Doha’s New Public Transport Backbone
How innovative design and engineering approaches are taking shape in Qatar’s capital
The new Doha Metro Network, the key component of the Qatar Integrated Railway Project (QIRP) will serve as the backbone of the public transport system in the Greater Doha Area (GDA). Phase One is planned to include around 35 stations and Phase Two, around 60 stations.
The full network will comprise four lines connecting the GDA as well as the Al Khor, and Al Wakrah-Mesaieed communities located north and south of Doha respectively. The goal of the QIRP is to create a service which encourages the use of public transportation as a valid alternative to private transportation for the population of Doha.
The Population Burden
Arjan Dingsté, associate director/senior architect at the architectural office of UNStudio explains: “Urbanisation is an intensive ongoing process – especially in the Middle East. In Qatar, the population has grown by 15% this year and is likely to grow by the same rate again next year.
“This growth places a heavy burden on existing traffic networks in Doha, and the new Metro – part of the larger Qatar Integrated Railway Project – is urgently needed to relieve that pressure.”
As consulting engineers to UNStudio, we have two specific roles on the project; structural design and MEP Services – assisting UNStudio with feasibility verification. Dingsté again, “With support from Royal HaskoningDHV, we’ve been able to secure the technical aspects of the modular approach of the architectural branding, and better guide our design and build contractors - providing them with a clear library of components to secure the architectural brand image selected by Qatar Rail.”
The design aims to create a series of identities for the network, lines and stations. An architectural brand manual was developed to ensure certain spatial qualities were achieved, and the modular approach was taken to speed the build.
Senior Consulting Engineer Janko Arts: “Matching the architects’ modular concept, we proposed basic engineering systems and generic structural solutions with feasibility for each different station type, and then did the same for MEP Services; proposing generic systems for each elevated, ground-level and underground station.”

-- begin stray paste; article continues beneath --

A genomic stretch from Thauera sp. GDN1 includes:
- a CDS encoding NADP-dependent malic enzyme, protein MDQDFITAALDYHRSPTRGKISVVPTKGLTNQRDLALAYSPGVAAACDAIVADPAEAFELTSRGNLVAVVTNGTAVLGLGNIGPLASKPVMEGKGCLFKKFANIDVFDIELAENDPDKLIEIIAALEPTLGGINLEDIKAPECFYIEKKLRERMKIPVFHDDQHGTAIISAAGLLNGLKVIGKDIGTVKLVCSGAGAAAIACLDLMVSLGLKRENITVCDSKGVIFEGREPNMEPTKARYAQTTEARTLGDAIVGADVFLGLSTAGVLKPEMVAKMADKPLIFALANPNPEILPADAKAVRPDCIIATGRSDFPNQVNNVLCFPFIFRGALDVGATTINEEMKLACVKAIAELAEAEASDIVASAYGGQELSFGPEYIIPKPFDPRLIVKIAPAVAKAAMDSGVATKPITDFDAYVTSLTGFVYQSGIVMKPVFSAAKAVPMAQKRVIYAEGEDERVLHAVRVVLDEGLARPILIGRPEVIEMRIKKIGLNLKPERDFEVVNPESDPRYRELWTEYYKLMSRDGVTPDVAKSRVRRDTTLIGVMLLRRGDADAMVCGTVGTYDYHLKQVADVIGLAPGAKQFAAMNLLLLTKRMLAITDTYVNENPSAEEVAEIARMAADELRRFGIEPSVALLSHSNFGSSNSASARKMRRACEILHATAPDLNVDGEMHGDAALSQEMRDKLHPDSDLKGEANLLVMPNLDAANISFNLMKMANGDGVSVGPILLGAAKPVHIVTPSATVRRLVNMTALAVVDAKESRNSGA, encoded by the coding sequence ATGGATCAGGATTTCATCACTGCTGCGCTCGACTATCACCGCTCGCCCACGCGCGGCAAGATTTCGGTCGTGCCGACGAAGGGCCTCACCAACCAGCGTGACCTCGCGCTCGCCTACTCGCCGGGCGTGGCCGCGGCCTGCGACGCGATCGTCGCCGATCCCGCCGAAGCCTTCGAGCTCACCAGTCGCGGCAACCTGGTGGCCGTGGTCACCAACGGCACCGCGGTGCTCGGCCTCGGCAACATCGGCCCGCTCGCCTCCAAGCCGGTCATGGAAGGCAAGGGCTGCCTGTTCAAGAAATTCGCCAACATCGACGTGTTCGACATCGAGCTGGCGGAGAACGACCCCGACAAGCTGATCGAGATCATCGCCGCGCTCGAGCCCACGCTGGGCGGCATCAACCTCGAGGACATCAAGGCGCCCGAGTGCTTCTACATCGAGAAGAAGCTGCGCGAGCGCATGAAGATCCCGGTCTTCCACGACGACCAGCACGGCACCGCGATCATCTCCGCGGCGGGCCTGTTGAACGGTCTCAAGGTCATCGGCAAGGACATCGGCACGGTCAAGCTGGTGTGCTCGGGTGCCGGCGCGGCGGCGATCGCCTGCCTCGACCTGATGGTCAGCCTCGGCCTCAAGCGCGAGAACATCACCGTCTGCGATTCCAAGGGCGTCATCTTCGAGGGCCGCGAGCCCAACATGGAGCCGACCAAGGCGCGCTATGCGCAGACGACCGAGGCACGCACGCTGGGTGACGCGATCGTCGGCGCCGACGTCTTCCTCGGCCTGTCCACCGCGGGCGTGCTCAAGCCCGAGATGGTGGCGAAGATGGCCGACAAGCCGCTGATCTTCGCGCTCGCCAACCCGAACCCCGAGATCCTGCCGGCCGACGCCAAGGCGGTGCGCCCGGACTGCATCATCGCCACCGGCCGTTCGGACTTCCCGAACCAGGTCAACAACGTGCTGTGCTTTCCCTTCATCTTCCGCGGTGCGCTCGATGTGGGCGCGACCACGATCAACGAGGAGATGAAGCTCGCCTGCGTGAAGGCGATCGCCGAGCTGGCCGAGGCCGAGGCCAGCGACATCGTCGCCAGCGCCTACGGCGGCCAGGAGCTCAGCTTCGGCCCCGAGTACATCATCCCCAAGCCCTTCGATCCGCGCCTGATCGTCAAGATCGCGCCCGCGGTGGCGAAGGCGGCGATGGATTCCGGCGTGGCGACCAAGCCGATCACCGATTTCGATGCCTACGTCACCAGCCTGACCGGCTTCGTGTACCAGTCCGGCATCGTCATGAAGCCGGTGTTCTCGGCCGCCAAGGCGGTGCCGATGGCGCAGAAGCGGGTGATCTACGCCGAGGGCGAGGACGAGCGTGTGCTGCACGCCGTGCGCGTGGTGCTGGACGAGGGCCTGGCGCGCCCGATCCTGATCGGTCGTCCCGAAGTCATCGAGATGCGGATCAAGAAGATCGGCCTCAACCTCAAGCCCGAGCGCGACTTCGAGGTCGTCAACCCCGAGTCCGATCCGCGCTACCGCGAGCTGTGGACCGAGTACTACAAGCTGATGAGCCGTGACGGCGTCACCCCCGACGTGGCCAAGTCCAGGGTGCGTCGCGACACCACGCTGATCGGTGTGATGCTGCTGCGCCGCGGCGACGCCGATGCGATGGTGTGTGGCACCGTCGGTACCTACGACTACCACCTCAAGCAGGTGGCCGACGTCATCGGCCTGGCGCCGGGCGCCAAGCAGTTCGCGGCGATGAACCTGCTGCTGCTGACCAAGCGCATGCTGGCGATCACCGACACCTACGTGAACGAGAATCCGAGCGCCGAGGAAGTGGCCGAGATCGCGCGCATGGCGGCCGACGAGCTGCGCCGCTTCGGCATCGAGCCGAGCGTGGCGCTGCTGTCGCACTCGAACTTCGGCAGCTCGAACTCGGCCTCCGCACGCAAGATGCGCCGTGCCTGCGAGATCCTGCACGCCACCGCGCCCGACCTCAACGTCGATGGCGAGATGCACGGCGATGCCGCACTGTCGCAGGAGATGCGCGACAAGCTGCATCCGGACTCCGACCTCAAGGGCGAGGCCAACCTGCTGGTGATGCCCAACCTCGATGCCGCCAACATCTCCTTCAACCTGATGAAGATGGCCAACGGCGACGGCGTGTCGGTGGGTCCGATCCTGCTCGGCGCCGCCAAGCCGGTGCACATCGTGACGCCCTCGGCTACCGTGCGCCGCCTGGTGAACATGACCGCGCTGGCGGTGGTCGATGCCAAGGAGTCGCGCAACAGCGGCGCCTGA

The Karst Phenomenon
But whilst the innovative modular systems make for simplicity, Qatar’s geology complicates some of the structural approaches. The Karst phenomenon is a geological feature in which water dissolves limestone causing potholes in the subsoil that can vary from a few millimetres to several metres in size.
Arts again: “This phenomenon seriously influences the foundation design of the stations and the measures we need to take in creating the temporary building pits. Karst is widespread on the Qatari peninsula – a small country, but with more than 9,700 known caves, depressions and exposed sinkholes.”
Creating a large and complex public transport system in a densely populated city poses other challenges too. Designing the upper floors and shelter structure for the Msheireb flagship station proved puzzling, “Three lines come together at Msheireb station all from different directions,” explains Project Manager Maarten Faber, “The station lies within the densely built inner city next to the Msheireb development area. Solving all the set preconditions here proved challenging, particularly in locating bearing landing points for the vaulted roof without causing interference in logistics, aesthetics, fire safety and buildability.”
Arjan Dingsté has the final word: “Good design and sound engineering are vital components of sustainable urban transport systems. But ultimately, full integration of all transportation modalities is vital for cities in order to realise smart transport systems. Investment and coordination will be needed, but integration is at the heart of future urban growth and prosperity.”